Corporate Compliance

ABNs and EMTALA

Compliance Monitor, June 10, 2005

Q: My question and concern is that EMTALA strictly prohibits emergency departments (ED) from obtaining financial information prior to providing medical screening examinations. Part of that medical screening exam has been defined to include any diagnostic testing that may be required to rule out an emergent medical condition.

How does one go about getting an Advance Beneficiary Notice (ABN) in the ED prior to the diagnostic testing that is being done to rule out an emergent medical condition without running the risk of EMTALA violation?

A: The EMTALA rules as of September 9, 2003, state that a hospital "may not delay providing an appropriate medical screening examination . . . in order to inquire about an individual's method of payment or insurance status" (42 CFR 489.24(d)(4)(i)).

Further, a hospital may follow "reasonable registration processes for individuals for whom examination or treatment is required by this section, including asking whether an individual is insured and, if so, what that insurance is, as long as that inquiry does not delay screening or treatment. Reasonable registration processes may not unduly discourage individuals from remaining for further evaluation" (42 CFR 489(d)(4)(iv)).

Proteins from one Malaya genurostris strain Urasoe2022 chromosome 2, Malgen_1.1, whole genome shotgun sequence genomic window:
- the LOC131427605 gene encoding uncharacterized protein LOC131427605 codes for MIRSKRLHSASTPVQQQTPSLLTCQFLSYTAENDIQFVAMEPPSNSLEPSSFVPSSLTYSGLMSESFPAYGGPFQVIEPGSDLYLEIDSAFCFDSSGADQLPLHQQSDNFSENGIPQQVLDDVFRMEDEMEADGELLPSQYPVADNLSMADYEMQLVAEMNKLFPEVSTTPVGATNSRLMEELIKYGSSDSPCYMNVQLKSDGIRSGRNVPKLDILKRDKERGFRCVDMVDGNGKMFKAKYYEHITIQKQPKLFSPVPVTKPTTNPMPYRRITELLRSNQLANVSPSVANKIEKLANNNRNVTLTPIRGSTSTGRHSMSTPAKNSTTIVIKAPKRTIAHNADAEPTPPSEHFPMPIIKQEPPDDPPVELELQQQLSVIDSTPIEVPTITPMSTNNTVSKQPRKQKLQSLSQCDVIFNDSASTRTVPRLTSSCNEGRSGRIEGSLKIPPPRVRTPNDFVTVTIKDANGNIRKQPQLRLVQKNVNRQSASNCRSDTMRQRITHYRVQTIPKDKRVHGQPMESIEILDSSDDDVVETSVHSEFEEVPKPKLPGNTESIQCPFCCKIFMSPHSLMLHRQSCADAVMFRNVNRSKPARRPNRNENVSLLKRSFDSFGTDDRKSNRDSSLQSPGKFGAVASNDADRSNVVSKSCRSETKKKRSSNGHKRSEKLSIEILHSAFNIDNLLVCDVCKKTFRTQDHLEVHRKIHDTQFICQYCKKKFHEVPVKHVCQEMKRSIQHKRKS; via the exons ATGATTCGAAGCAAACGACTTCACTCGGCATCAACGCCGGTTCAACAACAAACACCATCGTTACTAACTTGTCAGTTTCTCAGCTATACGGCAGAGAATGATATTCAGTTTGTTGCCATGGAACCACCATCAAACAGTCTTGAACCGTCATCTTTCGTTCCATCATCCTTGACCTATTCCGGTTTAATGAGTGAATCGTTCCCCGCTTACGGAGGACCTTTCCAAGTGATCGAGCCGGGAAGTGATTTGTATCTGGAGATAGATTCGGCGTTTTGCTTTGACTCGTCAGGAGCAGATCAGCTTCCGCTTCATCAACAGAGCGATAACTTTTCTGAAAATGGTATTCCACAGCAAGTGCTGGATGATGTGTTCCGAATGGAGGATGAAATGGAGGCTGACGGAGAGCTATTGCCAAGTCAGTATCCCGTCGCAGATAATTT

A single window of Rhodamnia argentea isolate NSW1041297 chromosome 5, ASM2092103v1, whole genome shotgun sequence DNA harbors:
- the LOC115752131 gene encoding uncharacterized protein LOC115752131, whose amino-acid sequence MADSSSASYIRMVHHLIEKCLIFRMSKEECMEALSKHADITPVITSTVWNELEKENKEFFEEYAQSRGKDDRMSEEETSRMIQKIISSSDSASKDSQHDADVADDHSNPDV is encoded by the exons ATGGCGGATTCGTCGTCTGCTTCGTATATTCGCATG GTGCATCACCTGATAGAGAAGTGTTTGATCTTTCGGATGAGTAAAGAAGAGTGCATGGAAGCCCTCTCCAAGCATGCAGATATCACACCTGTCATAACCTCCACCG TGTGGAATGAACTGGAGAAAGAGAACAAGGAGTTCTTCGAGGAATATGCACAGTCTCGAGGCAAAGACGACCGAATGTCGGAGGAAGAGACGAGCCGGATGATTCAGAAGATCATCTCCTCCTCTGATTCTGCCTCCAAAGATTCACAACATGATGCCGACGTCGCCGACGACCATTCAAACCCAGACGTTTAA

These provisions permit a hospital to obtain insurance information and follow "reasonable registration processes," such as obtaining an ABN, as long as screening-and, if necessary, treatment-is not delayed.

These provisions were added to clarify prior confusion about when a hospital could gather financial information. Hence, you can't stop screening, including diagnostic testing, to inquire about insurance or otherwise follow reasonable registration processes, but if there's an opportunity during screening (e.g., the patient is waiting for a diagnostic test), the hospital may-in general and depending also on the patient's condition-inquire about insurance, obtain payment documentation, etc.

The hospital should also have policies in place that set forth these parameters.

This question was answered by Lisa W. Clark, JD, a partner at Duane Morris, LLP, Philadelphia.

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